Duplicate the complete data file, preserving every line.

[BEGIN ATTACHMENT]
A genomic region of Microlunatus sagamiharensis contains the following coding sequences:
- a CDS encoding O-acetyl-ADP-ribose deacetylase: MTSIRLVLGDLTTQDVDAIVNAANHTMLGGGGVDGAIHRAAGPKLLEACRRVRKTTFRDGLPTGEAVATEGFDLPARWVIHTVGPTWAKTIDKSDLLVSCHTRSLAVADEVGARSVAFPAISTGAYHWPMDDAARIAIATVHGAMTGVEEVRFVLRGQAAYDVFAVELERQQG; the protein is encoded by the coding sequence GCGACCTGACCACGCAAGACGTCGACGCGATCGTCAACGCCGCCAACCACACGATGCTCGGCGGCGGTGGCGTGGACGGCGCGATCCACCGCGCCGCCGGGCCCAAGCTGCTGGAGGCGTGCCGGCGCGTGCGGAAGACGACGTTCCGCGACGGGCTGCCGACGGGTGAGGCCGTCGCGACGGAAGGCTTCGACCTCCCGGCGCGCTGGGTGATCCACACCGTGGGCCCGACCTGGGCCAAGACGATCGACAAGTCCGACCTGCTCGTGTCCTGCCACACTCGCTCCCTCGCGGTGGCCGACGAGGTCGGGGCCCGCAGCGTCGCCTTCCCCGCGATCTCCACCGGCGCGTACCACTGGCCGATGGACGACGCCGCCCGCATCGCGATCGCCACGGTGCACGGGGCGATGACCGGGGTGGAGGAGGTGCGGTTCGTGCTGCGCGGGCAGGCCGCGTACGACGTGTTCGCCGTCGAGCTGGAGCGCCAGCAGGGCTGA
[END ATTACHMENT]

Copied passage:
A genomic region of Microlunatus sagamiharensis contains the following coding sequences:
- a CDS encoding O-acetyl-ADP-ribose deacetylase: MTSIRLVLGDLTTQDVDAIVNAANHTMLGGGGVDGAIHRAAGPKLLEACRRVRKTTFRDGLPTGEAVATEGFDLPARWVIHTVGPTWAKTIDKSDLLVSCHTRSLAVADEVGARSVAFPAISTGAYHWPMDDAARIAIATVHGAMTGVEEVRFVLRGQAAYDVFAVELERQQG; the protein is encoded by the coding sequence GCGACCTGACCACGCAAGACGTCGACGCGATCGTCAACGCCGCCAACCACACGATGCTCGGCGGCGGTGGCGTGGACGGCGCGATCCACCGCGCCGCCGGGCCCAAGCTGCTGGAGGCGTGCCGGCGCGTGCGGAAGACGACGTTCCGCGACGGGCTGCCGACGGGTGAGGCCGTCGCGACGGAAGGCTTCGACCTCCCGGCGCGCTGGGTGATCCACACCGTGGGCCCGACCTGGGCCAAGACGATCGACAAGTCCGACCTGCTCGTGTCCTGCCACACTCGCTCCCTCGCGGTGGCCGACGAGGTCGGGGCCCGCAGCGTCGCCTTCCCCGCGATCTCCACCGGCGCGTACCACTGGCCGATGGACGACGCCGCCCGCATCGCGATCGCCACGGTGCACGGGGCGATGACCGGGGTGGAGGAGGTGCGGTTCGTGCTGCGCGGGCAGGCCGCGTACGACGTGTTCGCCGTCGAGCTGGAGCGCCAGCAGGGCTGA